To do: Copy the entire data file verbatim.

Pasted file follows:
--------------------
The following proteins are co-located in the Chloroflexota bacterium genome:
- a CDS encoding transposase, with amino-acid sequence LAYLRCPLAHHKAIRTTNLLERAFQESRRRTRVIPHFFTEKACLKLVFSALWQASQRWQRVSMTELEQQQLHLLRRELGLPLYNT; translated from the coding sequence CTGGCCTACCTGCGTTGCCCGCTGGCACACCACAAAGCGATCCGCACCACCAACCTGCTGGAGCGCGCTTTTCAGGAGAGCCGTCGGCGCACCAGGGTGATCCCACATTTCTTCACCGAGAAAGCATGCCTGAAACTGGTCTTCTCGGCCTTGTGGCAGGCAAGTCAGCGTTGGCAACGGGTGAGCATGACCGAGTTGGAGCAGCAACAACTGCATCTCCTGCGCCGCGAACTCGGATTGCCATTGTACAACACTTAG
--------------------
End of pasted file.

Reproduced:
The following proteins are co-located in the Chloroflexota bacterium genome:
- a CDS encoding transposase, with amino-acid sequence LAYLRCPLAHHKAIRTTNLLERAFQESRRRTRVIPHFFTEKACLKLVFSALWQASQRWQRVSMTELEQQQLHLLRRELGLPLYNT; translated from the coding sequence CTGGCCTACCTGCGTTGCCCGCTGGCACACCACAAAGCGATCCGCACCACCAACCTGCTGGAGCGCGCTTTTCAGGAGAGCCGTCGGCGCACCAGGGTGATCCCACATTTCTTCACCGAGAAAGCATGCCTGAAACTGGTCTTCTCGGCCTTGTGGCAGGCAAGTCAGCGTTGGCAACGGGTGAGCATGACCGAGTTGGAGCAGCAACAACTGCATCTCCTGCGCCGCGAACTCGGATTGCCATTGTACAACACTTAG